Bristol ambulance waiting fines 'shocking'

Ambulances outside Bristol's Frenchay Hospital
Image caption Fines, charged by the NHS, are believed to have exceeded £1m in the past year.

The total cost of fines given to hospitals in the Bristol area for keeping ambulances waiting outside is "shocking", an MP has said.

Steve Webb, Liberal Democrat MP for Thornbury and Yate, said crews have queued at hospitals for an estimated 8,000 hours in the past six months.

Fines, charged by the NHS, are believed to have exceeded £1m in the past year.

A North Bristol NHS Trust spokesman said improving ambulance handover times was a "high priority for the trust".

Mr Webb said the daily figure charged to hospitals of more than £2,700 was unacceptable, particularly when patients were left waiting for emergency care.

'Waiting too long'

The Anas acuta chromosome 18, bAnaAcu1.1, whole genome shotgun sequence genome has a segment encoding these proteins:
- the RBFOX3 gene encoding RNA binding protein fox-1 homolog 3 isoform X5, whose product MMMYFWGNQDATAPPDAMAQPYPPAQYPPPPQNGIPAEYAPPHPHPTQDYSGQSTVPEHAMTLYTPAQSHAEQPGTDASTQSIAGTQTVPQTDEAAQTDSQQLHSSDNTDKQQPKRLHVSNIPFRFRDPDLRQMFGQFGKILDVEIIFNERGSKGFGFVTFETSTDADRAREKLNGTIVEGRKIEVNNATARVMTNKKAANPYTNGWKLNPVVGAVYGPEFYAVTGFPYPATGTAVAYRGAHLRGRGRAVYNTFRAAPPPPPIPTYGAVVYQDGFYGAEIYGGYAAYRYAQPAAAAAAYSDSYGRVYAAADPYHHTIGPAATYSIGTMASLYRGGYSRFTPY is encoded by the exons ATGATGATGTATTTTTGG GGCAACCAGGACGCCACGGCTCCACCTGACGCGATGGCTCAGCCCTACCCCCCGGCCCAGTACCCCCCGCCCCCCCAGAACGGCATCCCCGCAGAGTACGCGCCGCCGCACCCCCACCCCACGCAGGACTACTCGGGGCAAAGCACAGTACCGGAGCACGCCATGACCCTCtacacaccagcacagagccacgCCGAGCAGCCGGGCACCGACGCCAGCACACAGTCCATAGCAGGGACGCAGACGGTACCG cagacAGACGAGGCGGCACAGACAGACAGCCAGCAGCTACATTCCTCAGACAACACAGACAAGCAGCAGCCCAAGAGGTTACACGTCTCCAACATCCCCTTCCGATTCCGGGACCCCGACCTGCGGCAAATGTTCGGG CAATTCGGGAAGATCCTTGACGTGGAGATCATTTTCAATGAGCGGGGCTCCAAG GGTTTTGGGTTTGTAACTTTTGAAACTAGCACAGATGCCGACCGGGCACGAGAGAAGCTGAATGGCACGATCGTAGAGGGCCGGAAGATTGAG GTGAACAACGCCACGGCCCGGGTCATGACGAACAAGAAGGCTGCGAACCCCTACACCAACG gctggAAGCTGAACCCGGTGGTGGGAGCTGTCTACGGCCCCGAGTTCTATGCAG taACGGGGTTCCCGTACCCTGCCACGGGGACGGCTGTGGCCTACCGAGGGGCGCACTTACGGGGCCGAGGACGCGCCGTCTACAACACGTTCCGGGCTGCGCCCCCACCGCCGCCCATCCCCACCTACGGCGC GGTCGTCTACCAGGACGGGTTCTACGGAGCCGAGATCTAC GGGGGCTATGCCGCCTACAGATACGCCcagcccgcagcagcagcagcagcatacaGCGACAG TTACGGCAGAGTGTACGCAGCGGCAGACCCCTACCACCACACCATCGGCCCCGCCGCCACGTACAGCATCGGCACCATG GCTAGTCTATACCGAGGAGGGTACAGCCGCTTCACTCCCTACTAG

The MP said he recently visited Great Western Ambulance Service control centre in Almondsbury to discuss ambulance response times.

"I think it's pretty shocking that we're in a situation where one part of the NHS has to pay fines to another part of the NHS because ambulances are waiting too long to get into casualty departments," he said.

"I want to see the local hospitals take this issue much more urgently so that instead of paying fines, what they do is put their effort into getting people through casualty departments, people being treated more promptly, and then the ambulances can get back out on the road."

In a statement, a spokesman for the North Bristol NHS Trust said it had introduced a "dedicated ambulance liaison nurse" and "computer handover screens" to help improve information on ambulances and casualties on route to the hospital.

It went on say the ambulance bay outside the department was also due to be altered later in the year to increase capacity.

"We fully recognise the importance of keeping ambulances on the road and reducing the amount of time they have to spend at hospitals," said Dr Chris Burton, the trust's medical director.

"We acknowledge that ambulance handover times at Frenchay need improving and we are absolutely committed to achieving this."

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